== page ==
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    jazzabel Contributing Member Contributor

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    If I wanted to indicate continuous I'd say"He was hearing voices all night."
    The next thing you said, I'd need to see it in context then, because as it is, out of context, that's not what I would assume. That's the thing with snippets of writing, they are so easily misinterpreted.
    Definitely do the exercises if you feel like it, I am sure they are very helpful. I am terrible, I never do writing exercises, can't stand them, it's like homework :D
     
  8. Cacian
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    Cacian Banned

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    sure.
    He was hearing voices all night
    for me indicate that you are going to carry on....something is going to happen, hence the continous, using another sentence to suggest interruption for example like this:
    He was hearing voices all night till the alarm went off.
    the sentence you have used needs another clause.

    whereas the one I used:
    'He heard voices and music all night'.
    Does not necessarily mean another clause. It is fine on its own.
    Oh no I don't do exercises at all...LOL
    What I do though is experiment with new ideas such as the one I suggested just for fun.:)
     
  9. mammamaia
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    mammamaia nit-picker-in-chief Contributor

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    cog...
    i've been a fan of cornwell's from the get-go and i, too, am very disappointed [more like disgusted!] whenever she switches over to present tense... makes me want to give her a good shake and tell her to stick to what's worked so well for her, so i can continue to enjoy her storytelling mastery...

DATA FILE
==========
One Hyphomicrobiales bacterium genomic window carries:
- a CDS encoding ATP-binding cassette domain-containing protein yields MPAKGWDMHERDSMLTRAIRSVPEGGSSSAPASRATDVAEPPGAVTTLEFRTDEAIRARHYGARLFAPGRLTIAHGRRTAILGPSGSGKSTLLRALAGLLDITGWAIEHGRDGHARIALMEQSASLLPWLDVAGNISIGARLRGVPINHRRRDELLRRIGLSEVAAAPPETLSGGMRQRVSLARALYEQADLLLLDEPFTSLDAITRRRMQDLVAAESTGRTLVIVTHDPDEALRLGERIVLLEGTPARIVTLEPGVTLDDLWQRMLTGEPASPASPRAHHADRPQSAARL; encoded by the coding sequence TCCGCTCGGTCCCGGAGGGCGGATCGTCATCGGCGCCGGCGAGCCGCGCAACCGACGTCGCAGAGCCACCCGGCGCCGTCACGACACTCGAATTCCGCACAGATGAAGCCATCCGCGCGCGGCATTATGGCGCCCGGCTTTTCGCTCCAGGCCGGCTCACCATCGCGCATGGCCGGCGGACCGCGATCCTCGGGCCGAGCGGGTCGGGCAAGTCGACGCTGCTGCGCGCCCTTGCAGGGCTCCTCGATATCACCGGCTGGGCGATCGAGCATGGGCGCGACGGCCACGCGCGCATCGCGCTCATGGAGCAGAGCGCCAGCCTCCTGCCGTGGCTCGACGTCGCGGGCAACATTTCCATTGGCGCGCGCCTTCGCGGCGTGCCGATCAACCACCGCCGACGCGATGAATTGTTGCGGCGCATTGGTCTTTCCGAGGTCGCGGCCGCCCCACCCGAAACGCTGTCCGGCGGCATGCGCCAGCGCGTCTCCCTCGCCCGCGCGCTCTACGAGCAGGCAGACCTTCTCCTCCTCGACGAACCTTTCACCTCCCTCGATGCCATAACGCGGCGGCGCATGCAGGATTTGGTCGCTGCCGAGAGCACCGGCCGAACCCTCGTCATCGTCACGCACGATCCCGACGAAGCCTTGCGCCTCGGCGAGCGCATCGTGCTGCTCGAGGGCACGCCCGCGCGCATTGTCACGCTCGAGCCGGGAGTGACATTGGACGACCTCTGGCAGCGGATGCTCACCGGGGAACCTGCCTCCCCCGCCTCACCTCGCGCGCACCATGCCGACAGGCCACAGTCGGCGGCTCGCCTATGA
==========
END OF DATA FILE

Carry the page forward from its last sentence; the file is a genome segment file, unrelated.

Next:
10. madhoca
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    madhoca Contributing Member Contributor

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    ^^ maybe she's just having a bit of fun ringing the changes, since she has nothing she needs to prove?
    I don't understand how it would be possible to write a story (especially with dialogue) using only e.g. past or present simple tenses--what on earth would be the point of imposing a straightjacket like that on yourself? Use all the tenses which are appropriate.
     
  11. Cogito
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    Cogito Former Mod, Retired Supporter Contributor

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    It wasn;t the only thing about her writing in this one. Look at the sentences in the first couple paragraphs. Massively compound, with no good reason for not breaking them up. It's like she's resting on her reputation.

    Her first novels were great, but I think she has lost her edge. I wish someone would give her a good shake!
     
  12. mammamaia
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    mammamaia nit-picker-in-chief Contributor

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    she's done a lot of experimenting since her first slew of really well-written, gripping novels and i found myself not buying any of the 'different' ones after trying a couple and feeling it was money wasted...